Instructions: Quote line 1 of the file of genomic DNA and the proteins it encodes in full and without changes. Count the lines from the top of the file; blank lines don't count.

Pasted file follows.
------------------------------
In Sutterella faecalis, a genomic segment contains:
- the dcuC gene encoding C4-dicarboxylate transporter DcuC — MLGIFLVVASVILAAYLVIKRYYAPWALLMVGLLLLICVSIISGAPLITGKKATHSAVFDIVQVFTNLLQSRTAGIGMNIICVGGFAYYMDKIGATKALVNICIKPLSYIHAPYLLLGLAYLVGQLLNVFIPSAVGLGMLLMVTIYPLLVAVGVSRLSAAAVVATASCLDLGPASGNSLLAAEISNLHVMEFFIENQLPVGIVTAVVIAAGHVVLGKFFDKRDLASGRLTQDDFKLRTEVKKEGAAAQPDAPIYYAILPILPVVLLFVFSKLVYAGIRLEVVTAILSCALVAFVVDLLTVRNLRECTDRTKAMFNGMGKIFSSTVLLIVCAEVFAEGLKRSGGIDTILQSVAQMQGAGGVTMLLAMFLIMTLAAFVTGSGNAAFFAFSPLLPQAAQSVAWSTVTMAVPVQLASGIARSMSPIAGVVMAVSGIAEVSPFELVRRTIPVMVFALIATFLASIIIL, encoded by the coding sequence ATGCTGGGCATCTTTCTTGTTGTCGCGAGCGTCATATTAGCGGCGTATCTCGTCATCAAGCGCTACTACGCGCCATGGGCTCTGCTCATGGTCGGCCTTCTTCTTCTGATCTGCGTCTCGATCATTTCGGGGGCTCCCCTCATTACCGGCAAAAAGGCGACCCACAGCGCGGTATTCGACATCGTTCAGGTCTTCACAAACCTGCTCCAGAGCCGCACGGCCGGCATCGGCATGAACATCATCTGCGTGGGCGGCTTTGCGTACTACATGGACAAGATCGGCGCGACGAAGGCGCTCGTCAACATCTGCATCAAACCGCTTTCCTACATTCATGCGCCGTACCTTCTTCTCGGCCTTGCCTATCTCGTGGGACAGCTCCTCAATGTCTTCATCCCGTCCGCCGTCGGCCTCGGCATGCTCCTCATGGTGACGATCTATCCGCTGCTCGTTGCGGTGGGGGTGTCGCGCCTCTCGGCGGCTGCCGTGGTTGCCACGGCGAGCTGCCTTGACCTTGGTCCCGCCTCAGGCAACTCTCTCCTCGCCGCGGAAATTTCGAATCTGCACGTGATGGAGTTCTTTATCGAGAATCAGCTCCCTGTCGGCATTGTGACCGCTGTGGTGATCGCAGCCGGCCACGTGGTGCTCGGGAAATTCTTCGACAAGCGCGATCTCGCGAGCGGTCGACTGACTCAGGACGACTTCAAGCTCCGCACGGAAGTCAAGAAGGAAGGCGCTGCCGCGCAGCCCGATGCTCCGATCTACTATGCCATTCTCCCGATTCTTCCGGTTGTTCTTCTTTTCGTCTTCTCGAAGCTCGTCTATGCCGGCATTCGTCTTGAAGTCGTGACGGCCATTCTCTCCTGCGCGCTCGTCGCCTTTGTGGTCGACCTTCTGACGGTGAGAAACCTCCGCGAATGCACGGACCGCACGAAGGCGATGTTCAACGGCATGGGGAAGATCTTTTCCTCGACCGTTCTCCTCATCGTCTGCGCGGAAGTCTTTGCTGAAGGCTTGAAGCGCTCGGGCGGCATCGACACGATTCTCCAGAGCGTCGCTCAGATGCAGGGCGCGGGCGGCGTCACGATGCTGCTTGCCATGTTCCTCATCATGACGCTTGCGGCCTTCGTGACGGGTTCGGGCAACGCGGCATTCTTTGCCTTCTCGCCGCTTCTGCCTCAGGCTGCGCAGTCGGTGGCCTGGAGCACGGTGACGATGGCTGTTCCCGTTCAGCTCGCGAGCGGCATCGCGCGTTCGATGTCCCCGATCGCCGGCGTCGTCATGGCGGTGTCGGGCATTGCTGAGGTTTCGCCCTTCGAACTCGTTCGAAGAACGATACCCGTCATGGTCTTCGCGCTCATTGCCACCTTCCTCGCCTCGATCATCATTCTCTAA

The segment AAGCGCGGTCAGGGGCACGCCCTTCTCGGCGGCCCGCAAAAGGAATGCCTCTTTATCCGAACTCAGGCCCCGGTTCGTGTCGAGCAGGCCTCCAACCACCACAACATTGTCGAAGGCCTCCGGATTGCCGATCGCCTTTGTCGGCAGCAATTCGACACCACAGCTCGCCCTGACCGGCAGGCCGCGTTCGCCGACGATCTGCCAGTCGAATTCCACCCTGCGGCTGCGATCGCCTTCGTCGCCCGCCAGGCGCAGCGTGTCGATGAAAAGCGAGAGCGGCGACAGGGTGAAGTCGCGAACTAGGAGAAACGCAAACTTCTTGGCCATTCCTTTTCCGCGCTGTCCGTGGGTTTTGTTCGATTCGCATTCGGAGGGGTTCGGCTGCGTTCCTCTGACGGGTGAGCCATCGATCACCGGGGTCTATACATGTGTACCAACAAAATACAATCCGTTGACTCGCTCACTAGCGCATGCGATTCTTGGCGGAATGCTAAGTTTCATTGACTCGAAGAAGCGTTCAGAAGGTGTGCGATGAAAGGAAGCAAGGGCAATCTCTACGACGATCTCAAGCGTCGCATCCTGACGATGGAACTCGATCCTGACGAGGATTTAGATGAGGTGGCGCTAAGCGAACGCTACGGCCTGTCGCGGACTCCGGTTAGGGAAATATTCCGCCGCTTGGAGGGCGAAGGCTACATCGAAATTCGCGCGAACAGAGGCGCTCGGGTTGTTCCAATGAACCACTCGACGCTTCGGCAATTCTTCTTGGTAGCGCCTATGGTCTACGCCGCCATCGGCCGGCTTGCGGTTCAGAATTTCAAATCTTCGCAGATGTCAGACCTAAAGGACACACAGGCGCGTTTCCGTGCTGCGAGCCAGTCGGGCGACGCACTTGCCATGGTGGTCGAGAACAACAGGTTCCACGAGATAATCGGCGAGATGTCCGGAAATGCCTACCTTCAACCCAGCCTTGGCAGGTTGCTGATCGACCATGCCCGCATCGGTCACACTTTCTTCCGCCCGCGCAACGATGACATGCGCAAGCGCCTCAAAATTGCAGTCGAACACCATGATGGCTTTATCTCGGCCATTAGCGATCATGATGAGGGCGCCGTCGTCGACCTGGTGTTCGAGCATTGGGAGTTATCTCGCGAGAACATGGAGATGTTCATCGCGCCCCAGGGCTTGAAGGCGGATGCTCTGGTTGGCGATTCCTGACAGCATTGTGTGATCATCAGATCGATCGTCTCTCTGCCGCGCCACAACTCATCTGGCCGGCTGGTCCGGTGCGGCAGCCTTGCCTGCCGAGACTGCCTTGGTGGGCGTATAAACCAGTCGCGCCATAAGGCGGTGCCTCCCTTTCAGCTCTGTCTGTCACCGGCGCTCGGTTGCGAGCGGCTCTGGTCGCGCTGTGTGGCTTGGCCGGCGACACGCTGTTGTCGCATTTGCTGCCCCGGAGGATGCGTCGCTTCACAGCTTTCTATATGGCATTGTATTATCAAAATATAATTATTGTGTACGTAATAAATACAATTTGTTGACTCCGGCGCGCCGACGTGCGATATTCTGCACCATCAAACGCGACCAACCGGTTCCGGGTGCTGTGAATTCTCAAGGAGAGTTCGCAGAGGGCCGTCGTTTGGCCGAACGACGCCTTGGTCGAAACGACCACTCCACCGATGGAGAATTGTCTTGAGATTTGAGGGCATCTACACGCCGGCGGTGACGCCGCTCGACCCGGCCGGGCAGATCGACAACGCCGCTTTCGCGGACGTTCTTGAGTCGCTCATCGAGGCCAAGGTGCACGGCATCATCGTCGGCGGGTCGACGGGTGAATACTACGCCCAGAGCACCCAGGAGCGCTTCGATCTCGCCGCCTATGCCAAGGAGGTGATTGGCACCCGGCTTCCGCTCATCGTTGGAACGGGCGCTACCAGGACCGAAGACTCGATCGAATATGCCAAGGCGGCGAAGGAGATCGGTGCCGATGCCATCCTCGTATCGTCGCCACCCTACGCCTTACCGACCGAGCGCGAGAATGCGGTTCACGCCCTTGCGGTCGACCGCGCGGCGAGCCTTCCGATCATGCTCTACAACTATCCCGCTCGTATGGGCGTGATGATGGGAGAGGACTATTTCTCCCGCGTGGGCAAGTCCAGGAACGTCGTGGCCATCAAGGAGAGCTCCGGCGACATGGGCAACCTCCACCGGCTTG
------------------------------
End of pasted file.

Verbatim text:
In Sutterella faecalis, a genomic segment contains: